Rafa Nadal eyes his place in history
Rafael Nadal will play for history when he takes on Stanislas Wawrinka in the Australian Open final after once again getting the better of old foe Roger Federer.
The two greatest players of their era, and possibly ever, met for a 33rd time and for the 23rd time it was Nadal who triumphed.
It is a remarkably one-sided record for two men at the top of the game, and with Federer now 32, his chances of closing the gap appear to be reducing all the time.
He has not beaten Nadal at a grand slam since the 2007 Wimbledon final and was second best throughout in a 7-6 (7/4) 6-3 6-3 defeat on Rod Laver Arena.
Nadal has never lost a set to Wawrinka, who will overtake Federer to become Swiss number one on Monday, and should he continue that record he would become the first man in the Open era to win all the grand slams at least twice.
The 27-year-old would move to 14 overall, only three adrift of Federer and level with Pete Sampras, who will present the trophy on Sunday and was among the crowd to witness Nadal's masterclass.
"I played well tonight," said the world number one. "I think I played probably my best match of the tournament. So I'm very, very happy for this great news. It's a very special moment to have the chance to be in another final."
The first set was tight but it was Nadal who had the break points, missing three before making his superiority count in the tie-break.
Nadal finally broke serve in the sixth game of the second set, and at no point did a Federer comeback look on the cards.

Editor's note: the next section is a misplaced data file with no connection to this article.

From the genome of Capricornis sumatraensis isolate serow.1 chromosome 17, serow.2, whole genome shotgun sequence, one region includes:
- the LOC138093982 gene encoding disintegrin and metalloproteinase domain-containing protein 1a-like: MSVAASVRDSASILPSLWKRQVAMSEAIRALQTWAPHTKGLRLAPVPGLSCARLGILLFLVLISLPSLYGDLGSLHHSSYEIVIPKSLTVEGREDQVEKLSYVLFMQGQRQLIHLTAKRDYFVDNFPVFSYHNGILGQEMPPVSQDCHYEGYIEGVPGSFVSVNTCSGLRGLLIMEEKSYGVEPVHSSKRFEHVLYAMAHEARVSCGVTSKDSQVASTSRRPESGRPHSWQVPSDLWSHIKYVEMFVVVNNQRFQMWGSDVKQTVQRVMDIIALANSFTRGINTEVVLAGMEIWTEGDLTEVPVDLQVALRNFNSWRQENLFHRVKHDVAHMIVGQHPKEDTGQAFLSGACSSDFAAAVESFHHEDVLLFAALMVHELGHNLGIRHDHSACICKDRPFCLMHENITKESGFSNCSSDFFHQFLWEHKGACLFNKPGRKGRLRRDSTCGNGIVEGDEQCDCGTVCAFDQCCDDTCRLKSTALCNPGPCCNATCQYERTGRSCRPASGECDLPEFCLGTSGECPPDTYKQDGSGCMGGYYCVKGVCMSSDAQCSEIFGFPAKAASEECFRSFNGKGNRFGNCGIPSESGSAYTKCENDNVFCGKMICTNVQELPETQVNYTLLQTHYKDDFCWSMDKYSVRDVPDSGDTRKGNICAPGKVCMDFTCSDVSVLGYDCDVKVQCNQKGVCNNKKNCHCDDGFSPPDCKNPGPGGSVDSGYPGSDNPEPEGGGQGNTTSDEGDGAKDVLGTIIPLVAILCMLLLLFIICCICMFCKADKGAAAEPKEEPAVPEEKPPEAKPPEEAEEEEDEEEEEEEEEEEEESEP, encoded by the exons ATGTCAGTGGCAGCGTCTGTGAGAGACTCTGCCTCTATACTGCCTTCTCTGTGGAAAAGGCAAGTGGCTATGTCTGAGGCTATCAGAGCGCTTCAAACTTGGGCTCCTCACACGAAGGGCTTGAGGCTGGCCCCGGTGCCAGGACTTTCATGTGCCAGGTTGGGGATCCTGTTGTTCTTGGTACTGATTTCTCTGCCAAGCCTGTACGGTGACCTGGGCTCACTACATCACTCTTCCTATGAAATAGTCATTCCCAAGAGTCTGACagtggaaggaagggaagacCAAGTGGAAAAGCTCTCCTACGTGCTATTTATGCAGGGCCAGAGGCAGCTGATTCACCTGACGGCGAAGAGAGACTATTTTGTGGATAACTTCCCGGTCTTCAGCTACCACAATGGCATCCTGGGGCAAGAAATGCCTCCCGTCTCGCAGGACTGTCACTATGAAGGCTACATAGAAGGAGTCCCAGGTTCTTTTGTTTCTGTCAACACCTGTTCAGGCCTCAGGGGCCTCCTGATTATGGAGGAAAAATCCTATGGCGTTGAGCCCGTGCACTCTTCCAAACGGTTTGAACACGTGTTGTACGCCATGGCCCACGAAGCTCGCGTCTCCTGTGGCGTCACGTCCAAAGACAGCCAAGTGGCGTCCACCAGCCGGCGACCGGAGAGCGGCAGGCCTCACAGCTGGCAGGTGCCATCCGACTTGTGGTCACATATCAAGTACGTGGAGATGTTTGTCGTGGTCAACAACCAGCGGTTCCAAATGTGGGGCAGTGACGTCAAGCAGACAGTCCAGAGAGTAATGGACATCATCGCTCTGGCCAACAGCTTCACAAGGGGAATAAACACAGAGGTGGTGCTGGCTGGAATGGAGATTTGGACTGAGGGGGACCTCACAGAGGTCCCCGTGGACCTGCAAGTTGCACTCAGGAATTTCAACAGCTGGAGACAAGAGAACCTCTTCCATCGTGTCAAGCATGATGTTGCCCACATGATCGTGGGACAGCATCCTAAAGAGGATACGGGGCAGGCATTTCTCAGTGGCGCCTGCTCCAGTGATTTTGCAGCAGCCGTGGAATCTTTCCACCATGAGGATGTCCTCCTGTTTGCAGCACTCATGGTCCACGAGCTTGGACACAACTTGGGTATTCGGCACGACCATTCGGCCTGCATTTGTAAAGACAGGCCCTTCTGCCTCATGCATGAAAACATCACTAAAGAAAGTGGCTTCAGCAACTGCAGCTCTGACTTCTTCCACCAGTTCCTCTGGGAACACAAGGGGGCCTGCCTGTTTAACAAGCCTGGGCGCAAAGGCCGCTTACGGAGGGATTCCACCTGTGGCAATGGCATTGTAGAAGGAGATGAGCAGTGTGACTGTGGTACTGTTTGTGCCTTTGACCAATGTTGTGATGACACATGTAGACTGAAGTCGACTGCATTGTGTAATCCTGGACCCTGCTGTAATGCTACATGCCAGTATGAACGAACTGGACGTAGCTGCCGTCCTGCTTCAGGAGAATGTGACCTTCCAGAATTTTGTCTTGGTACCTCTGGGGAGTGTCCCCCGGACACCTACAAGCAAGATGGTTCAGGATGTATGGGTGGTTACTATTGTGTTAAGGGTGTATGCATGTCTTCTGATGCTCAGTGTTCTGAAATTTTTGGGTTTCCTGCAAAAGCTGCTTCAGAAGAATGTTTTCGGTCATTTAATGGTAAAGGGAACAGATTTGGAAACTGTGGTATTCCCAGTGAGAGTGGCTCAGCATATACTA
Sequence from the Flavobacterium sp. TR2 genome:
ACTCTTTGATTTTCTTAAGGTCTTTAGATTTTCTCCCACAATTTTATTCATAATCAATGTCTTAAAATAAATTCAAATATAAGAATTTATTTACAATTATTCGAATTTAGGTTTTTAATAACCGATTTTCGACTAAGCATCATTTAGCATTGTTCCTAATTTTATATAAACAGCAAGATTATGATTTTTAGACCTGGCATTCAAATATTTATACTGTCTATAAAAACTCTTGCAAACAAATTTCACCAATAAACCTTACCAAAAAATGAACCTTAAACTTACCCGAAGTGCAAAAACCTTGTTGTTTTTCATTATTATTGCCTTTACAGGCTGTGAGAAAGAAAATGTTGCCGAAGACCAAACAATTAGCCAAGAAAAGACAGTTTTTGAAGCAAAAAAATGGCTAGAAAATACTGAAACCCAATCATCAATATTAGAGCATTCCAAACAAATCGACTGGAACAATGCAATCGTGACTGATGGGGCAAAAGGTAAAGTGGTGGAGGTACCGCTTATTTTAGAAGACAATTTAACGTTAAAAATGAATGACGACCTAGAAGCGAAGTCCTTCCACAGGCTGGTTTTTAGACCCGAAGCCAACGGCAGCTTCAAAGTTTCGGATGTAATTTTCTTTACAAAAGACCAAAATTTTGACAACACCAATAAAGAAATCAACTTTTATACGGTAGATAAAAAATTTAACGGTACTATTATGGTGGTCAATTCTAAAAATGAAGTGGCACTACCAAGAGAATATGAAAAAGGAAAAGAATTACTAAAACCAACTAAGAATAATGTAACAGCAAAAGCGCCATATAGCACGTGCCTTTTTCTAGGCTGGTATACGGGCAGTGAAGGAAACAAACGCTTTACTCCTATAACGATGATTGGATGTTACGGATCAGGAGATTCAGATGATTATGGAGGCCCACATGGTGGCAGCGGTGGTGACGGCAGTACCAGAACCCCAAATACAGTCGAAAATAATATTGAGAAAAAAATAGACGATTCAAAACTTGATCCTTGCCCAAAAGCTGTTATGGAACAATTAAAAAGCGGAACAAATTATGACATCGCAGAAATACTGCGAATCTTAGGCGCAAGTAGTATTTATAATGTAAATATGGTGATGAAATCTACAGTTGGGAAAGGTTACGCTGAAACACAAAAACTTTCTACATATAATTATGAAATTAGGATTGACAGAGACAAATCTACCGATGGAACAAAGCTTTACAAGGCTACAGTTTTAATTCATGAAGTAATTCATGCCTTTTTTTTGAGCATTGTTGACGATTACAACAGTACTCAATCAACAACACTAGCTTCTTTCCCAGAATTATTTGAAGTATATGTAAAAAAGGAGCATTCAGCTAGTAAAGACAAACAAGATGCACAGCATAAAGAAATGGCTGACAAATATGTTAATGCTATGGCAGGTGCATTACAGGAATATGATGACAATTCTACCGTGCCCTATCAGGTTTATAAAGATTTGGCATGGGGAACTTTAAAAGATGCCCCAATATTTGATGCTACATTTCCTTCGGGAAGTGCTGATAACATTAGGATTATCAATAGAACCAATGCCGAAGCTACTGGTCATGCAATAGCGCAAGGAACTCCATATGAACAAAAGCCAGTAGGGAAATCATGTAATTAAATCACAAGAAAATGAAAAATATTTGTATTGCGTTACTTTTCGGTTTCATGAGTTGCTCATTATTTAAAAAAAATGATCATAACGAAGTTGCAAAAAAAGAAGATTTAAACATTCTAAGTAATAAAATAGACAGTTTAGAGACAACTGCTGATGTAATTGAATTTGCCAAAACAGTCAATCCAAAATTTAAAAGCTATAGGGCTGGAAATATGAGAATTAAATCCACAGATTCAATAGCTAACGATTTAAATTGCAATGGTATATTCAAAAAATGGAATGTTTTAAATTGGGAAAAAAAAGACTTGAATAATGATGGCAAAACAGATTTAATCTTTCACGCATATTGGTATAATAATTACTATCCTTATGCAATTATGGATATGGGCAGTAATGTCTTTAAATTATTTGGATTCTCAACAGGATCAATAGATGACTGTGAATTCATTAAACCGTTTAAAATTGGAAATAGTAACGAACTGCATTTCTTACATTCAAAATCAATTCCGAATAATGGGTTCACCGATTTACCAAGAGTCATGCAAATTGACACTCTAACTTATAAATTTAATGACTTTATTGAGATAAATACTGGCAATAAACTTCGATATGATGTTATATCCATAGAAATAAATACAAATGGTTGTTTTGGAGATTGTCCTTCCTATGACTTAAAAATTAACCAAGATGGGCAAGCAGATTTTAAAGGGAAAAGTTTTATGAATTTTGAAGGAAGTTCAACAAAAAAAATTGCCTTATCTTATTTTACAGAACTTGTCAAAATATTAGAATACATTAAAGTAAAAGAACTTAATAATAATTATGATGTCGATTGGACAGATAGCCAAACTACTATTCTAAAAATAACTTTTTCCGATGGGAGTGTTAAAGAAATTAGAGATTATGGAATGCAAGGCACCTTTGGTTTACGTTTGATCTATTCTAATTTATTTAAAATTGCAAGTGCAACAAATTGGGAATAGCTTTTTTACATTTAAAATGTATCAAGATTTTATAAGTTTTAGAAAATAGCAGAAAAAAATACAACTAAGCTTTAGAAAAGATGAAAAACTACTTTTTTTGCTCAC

Nadal insisted his record against Federer was not a weapon, saying: "I went on court knowing that it's a really tough match and if I am not playing my best, I will not have the chance to win. So when I go on court, I go with doubts. But the doubts are good."
Doubts about the outcome centred on Federer's brilliant form in beating Jo-Wilfried Tsonga and Andy Murray, while Nadal was struggling with a blister on the palm of his left hand.
The Spaniard took a medical time-out after the first game of the second set to have it retaped, but he said: "The blister is good. It looks better every day. The problem is to cover that blister in the position where it is."
Walking off court a loser against Nadal was a familiar feeling for Federer, who will drop to eighth in the rankings on Monday, and he was frustrated he was not able to trouble the Spaniard more on serve.
Federer's only break points came in the fourth game of the third set, and although he did take one, it was no more than a blip for Nadal.
He said: "I think Rafa played well. He's played me this way many times.
"It was just the lack of opportunities I created for myself which put the pressure on me too frequently, instead of maybe being able to do that the other way around.
"He did a good job. Overall he was more consistent. He deserved to win tonight. He was better."
Missing out on an all-Swiss final against Wawrinka was another blow for Federer, but he will leave Australia at least knowing he is back in the grand slam mix.
Last season the chances of the 32-year-old winning another major title appeared to have gone, but with back problems seemingly behind him, a new racquet and a new part-time coach in his boyhood hero Stefan Edberg, Federer sees plenty of cause for optimism.
He said: "I wish I could have won here and given an all-Swiss final. That's something I'll regret for a long time.
"But I think this is a very good start to the season for me overall. I still feel my best tennis is only ahead of me right now."
Federer, meanwhile, was heard to complain to umpire Jake Garner about Nadal's grunting, although no action was taken.
The Swiss confirmed it was not the first time he had brought the matter up, while he also called for consistency in applying the time violation rules, with Nadal a persistent offender.
He said of the noise Nadal makes when he hits the ball: "It goes in phases. One point he does and then he doesn't. That's what I was complaining about. But it had no impact on the outcome of the match."
Nadal appeared surprised Federer had brought up the issue, and he said: "If I bothered him in any moment, he knows 100 per cent it was not because I wanted to. I never do anything on court (deliberately) to bother the opponent."